The Role of Lipoprotein(a)/Apolipoprotein(a) in Endothelial Dysfunction: Mechanistic Studies in Vascular Endothelium
MetadataShow full item record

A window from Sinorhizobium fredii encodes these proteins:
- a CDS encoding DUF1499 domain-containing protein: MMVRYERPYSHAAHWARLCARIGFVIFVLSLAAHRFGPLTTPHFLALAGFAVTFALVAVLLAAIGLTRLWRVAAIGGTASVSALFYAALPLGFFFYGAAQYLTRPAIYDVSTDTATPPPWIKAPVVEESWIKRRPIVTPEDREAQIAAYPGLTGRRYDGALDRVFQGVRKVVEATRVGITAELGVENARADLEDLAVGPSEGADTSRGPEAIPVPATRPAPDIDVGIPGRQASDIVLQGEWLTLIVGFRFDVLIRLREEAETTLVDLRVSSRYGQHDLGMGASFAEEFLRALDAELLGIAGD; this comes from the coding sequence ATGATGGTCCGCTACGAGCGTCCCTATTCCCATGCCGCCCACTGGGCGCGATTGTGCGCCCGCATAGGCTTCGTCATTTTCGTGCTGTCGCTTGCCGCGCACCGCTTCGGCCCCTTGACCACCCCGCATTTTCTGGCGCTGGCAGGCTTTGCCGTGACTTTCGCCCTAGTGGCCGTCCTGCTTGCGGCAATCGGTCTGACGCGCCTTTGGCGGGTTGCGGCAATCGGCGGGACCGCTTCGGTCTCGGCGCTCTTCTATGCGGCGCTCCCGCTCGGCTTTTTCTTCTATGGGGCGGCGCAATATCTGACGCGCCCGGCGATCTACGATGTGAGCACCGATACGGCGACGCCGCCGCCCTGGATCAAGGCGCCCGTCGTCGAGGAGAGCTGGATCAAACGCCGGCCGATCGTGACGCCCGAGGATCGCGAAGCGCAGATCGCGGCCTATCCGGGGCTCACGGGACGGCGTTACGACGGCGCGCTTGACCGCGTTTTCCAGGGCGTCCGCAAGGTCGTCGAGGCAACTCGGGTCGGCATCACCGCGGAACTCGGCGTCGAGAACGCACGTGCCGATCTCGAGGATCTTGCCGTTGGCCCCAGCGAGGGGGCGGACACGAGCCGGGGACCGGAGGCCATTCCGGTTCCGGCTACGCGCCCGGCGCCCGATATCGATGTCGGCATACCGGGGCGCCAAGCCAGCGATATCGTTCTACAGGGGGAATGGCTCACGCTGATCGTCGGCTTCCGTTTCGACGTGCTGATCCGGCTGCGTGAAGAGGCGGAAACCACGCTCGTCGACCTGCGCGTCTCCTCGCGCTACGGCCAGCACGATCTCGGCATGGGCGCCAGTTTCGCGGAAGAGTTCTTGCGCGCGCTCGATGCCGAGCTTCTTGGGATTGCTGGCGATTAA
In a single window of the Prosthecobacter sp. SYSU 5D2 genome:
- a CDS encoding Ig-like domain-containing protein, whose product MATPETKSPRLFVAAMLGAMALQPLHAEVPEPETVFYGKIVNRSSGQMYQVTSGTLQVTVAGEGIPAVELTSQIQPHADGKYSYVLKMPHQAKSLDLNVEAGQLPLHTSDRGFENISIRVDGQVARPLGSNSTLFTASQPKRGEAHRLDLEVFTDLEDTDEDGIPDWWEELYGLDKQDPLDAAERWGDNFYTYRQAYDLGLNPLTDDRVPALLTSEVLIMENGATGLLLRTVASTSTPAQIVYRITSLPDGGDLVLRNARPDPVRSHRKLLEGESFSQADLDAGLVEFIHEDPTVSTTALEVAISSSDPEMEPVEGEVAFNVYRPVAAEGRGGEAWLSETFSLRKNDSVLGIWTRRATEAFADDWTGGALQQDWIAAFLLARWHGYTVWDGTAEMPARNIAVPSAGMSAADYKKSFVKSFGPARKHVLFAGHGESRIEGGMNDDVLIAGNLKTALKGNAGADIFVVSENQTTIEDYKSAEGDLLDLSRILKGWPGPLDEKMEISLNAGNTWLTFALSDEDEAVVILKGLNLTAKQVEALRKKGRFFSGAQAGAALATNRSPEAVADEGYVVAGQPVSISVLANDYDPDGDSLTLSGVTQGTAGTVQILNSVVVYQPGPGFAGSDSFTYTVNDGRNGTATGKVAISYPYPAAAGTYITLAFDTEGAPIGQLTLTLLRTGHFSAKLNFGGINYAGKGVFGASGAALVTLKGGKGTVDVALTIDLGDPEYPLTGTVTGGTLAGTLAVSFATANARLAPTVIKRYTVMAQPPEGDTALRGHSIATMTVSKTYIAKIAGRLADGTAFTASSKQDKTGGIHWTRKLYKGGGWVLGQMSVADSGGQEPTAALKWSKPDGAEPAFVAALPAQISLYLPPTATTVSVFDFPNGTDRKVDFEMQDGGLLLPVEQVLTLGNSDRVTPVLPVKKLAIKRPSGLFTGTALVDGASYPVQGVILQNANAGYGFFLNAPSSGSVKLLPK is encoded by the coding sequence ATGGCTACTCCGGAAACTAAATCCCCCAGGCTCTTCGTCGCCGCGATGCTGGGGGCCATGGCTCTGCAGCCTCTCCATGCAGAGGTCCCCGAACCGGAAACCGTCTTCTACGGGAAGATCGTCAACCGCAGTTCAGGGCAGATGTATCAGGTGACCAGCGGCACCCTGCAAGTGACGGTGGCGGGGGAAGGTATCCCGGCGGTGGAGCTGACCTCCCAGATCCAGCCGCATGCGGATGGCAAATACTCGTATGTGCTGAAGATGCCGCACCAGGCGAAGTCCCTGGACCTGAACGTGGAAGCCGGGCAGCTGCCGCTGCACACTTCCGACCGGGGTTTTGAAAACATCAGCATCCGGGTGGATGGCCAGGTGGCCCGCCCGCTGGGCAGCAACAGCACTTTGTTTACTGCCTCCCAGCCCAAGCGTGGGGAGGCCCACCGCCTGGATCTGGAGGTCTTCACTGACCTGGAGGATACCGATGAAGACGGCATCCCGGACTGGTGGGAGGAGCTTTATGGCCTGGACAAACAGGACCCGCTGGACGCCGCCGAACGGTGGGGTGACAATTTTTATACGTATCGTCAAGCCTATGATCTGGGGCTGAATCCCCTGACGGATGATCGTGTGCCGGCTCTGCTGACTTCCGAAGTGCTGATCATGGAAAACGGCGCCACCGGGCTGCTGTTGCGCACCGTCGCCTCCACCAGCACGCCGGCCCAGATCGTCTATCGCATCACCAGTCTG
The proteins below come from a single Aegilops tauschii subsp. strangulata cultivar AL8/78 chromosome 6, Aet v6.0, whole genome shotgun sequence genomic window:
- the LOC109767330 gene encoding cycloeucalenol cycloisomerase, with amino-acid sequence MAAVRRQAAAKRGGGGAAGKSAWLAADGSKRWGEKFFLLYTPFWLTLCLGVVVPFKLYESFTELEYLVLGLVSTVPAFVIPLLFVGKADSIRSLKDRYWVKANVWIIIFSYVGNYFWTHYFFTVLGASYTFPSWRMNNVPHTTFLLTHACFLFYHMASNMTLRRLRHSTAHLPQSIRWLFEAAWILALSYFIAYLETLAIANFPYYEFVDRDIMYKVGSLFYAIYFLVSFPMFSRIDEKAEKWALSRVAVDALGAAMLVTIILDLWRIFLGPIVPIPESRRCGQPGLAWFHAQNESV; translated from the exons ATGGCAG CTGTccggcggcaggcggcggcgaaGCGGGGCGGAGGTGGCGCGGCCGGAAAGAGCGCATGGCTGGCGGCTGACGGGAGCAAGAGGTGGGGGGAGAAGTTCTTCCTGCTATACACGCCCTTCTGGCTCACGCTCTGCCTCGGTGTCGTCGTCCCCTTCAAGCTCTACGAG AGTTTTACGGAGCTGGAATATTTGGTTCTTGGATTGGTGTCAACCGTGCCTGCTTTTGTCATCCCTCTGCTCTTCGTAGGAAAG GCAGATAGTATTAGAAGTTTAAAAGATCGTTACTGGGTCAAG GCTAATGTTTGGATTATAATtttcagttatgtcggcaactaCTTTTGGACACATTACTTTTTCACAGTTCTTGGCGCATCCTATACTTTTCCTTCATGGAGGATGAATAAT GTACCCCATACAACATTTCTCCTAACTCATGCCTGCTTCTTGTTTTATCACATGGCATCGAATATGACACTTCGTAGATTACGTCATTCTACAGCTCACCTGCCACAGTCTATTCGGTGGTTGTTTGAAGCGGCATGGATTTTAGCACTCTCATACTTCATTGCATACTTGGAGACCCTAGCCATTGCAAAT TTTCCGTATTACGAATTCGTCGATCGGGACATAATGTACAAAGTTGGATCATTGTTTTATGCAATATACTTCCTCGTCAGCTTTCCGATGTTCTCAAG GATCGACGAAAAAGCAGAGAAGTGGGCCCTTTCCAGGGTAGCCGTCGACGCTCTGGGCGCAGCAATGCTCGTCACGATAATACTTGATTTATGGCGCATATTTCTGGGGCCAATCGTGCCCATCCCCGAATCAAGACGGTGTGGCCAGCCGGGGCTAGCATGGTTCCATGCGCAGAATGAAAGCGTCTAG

Multiple lines of evidence suggest that elevated plasma lipoprotein(a) (Lp(a)) concentrations are a significant risk factor for the development of a number of vascular diseases including coronary heart disease and stroke. Lp(a) consists of a low-density lipoprotein (LDL)-like moiety and an unique glycoprotein, apolipoprotein(a) (apo(a)), that is covalently attached to the apolipoproteinB-100 (apoB-100) component of LDL by a single disulfide bond. Many studies have suggested a role for Lp(a) in the process of endothelial dysfunction. Indeed, Lp(a) has been shown to increase both the expression of adhesion molecules on endothelial cells (EC), as well as monocyte and leukocyte chemotactic activity in these cells. We have previously demonstrated that Lp(a), through its apo(a) moiety, increases actomyosin-driven EC contraction which, as a consequence, increases EC permeability. In this thesis, we have demonstrated a role for the strong lysine-binding site in the kringle IV type 10 domain of apo(a) in increasing EC permeability, which occurs through a Rho/Rho kinase-dependent pathway. We have further validated these findings using mouse mesenteric arteries in a pressure myograph system. We also have dissected another major signaling pathway initiated by apo(a) that involves in a disruption of adherens junctions in EC. In this pathway, apo(a)/Lp(a) activates the PI3K/Akt/GSK3β-dependent pathway to facilitate nuclear translocation of beta-catenin. In the nucleus beta-catenin induced the expression of cyclooxygenase-2 (COX-2) and the secretion of prostaglandin E2 (PGE2) from the EC. Finally, we have presented data to suggest a novel inflammatory role for apo(a) in which it induces the activation of nuclear factor-kappaB through promotion of the dissociation of IkappaB from the inactive cytoplasmic complex; this allows the nuclear translocation of NFkappaB with attendant effects on the transcription of pro-inflammatory genes. Taken together, our findings may facilitate the development of new drug targets for mitigating the harmful effects of Lp(a) on vascular EC which corresponds to an early step in the process of atherogenesis.